Nobel Laureates: Carlton Gaidushek

Nobel Laureates: Carlton Gaidushek
Nobel Laureates: Carlton Gaidushek

How cannibalism brought a failed entomologist and biophysicist to the Nobel Prize, that even a misunderstanding of the nature of infection can turn into a Stockholm triumph and where the discoverer of prion diseases donated his Nobel honorarium, tells the next issue of the column "How to get the Nobel Prize."


Daniel Carlton Gaidushek (Gaiduzek)

Born: September 9, 1923, Yonkers, Weschester, New York, USA.

Died: December 12, 2008, Tromsø, Norway.

1976 Nobel Prize in Physiology or Medicine (with Baruch Blamberg). The wording of the Nobel Committee: "For discoveries concerning new mechanisms of the origin and spread of infectious diseases."

In fact, the two 1976 "medical" Nobel laureates received awards for very different discoveries. As it turned out later, they even discovered different types of pathogens - our hero dealt with proteins, and his colleague, Baruch Blamberg, with the hepatitis B virus. However, both discoveries were hidden behind vague wording.

Our today's story is dedicated to the American doctor of Slovak-Hungarian origin Daniel Carlton Gaidushek (sometimes they write “Gaiduzek” or “Gaidusek”, but the Slovak surname is spelled that way). He was a pediatrician by training, a virologist by experience, and a genius by nature. But first things first.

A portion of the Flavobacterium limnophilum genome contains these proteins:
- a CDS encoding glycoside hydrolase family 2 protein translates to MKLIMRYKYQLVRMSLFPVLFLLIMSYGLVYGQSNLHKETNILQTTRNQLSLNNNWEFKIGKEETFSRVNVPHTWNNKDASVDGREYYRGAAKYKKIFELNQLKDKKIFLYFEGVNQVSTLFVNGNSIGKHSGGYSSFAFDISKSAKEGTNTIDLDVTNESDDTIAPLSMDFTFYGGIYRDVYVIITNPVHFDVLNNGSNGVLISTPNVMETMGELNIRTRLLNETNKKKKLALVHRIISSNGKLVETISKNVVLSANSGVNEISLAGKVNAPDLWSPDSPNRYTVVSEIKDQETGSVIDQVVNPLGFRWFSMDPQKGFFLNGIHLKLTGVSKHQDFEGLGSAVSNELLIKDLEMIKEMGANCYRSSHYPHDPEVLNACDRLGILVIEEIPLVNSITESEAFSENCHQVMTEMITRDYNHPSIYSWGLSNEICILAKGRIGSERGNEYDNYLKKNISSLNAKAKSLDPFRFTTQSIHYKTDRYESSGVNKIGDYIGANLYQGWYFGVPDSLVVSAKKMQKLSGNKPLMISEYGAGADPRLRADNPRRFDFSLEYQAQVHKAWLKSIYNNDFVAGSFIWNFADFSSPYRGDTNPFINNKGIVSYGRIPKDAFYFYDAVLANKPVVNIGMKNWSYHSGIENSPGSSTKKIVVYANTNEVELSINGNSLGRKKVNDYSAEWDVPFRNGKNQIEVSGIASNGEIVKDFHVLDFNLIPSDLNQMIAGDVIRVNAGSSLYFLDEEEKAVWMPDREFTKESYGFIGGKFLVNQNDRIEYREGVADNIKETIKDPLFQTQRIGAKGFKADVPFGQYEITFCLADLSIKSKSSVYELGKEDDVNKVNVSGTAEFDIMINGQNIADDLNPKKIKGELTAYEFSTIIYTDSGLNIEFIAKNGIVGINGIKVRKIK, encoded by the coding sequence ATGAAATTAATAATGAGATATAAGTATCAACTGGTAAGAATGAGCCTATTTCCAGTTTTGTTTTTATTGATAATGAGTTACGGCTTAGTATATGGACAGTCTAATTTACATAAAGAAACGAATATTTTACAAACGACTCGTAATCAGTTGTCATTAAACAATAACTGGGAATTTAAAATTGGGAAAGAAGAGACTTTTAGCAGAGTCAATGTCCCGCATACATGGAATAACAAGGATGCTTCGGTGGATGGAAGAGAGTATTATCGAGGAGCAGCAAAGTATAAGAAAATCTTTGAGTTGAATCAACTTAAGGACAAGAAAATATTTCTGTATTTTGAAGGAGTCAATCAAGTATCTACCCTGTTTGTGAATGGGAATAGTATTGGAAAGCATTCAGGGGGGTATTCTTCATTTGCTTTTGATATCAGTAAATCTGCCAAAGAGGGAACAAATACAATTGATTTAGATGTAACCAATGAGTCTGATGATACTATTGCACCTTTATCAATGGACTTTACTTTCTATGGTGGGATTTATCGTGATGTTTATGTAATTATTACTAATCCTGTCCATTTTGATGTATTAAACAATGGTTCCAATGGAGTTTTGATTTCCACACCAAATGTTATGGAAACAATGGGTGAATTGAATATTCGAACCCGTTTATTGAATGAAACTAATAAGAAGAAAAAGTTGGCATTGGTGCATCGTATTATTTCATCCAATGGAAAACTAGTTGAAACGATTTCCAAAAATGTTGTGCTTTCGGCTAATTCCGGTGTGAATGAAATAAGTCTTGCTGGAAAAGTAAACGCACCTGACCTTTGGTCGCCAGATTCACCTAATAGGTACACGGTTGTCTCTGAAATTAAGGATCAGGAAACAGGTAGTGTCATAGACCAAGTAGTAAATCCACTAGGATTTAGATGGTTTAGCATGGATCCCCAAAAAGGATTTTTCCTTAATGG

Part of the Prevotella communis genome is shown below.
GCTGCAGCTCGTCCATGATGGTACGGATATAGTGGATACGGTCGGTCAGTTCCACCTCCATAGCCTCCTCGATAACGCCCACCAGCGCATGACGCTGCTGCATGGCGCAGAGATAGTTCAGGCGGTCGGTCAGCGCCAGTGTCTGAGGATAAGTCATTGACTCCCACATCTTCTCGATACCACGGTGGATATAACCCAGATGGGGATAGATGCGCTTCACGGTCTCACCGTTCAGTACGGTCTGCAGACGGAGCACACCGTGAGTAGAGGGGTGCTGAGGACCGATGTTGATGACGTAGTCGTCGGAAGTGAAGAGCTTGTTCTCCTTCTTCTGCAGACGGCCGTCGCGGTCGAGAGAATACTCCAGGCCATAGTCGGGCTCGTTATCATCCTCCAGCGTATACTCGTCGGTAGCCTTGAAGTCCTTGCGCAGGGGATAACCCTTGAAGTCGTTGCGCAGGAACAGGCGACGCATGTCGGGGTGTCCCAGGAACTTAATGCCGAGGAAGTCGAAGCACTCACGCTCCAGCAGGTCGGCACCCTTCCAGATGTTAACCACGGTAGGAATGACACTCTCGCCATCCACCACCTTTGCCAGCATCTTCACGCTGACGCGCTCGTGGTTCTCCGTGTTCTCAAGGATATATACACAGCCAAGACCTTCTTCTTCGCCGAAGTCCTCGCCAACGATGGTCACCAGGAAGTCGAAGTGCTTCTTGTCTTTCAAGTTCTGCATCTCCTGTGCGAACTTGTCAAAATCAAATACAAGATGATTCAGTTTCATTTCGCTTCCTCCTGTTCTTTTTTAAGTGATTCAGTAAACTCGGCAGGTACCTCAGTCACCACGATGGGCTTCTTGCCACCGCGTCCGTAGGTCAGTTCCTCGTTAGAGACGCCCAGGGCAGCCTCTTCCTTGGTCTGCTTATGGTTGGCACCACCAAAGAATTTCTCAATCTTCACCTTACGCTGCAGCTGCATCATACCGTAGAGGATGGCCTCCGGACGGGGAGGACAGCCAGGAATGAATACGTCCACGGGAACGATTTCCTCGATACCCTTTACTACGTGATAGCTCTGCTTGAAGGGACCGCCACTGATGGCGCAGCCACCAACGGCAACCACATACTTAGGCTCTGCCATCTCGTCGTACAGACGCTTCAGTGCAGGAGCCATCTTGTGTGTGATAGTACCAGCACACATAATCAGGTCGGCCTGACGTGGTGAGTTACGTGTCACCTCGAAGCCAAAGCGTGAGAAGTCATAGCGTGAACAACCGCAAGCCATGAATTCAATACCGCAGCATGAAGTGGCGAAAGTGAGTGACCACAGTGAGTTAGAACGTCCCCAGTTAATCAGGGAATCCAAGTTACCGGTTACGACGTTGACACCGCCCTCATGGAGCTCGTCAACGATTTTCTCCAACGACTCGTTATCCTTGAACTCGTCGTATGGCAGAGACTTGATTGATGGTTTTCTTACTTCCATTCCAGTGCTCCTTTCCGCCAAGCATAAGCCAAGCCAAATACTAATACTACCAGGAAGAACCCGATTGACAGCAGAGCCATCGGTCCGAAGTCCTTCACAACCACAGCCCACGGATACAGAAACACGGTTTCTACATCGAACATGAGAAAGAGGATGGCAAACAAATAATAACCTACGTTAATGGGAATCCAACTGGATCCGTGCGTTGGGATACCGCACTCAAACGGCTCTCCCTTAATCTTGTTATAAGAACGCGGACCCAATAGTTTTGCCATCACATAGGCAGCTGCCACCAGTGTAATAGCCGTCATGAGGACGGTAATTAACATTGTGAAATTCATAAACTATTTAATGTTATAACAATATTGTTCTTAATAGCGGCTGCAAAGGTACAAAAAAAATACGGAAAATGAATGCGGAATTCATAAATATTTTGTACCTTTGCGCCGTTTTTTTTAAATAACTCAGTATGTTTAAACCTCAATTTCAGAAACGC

Our hero was born into the family of the successful butcher Karl Gaidushek, a Slovak who emigrated to the United States, and Ottilia (Dobrocki) Gaidushek, the daughter of Hungarian immigrants, and was the eldest of the two sons of this couple.

At first, the mother had a huge influence on the children.

“Because of my mother's all-consuming passion for [ancient] literature and folklore, my brother and I were brought up on Homer, Hesiod, Sophocles, Plutarch and Virgil and got to know them long before we learned to read,” Carlton later recalled. However, he proved to be more resilient than his younger brother, who eventually became a poet and literary critic. Natural sciences absorbed our hero - and as a result, he often visited the Boyce Thompson Institute for the Study of Plants in Yonkers, because his aunt, entomologist Irene Dobrotsky, disappeared there.

However, biology also did not capture Gaidushek entirely - after receiving a bachelor's degree in biophysics at Harvard, he began to study medicine, receiving an MD degree in 1946.

However, Gaidushek took the first step to his success 11 years later on another continent, when he had just finished working in the laboratory of Sir McFarland Burnett in Australia. However, the history of the study of diseases that brought glory to Gaidushek began even before the birth of our hero.

Alphonse Maria Jacob

In 1920, the German neurophysiologist Hans Kreuzfeldt described a very unusual disease. It was accompanied by behavioral disorders, impaired coordination of movements and vision, epileptic seizures, and ultimately led to death. A year later, compatriot and colleague of the scientist Alphonse Jacob associated this symptomatology with lesions of the horns of the spinal cord and pyramidal system. So the world learned about spongiform encephalopathy, or Creutzfeldt (Kreuzfeldt) -Jakob disease. Or mad cow disease.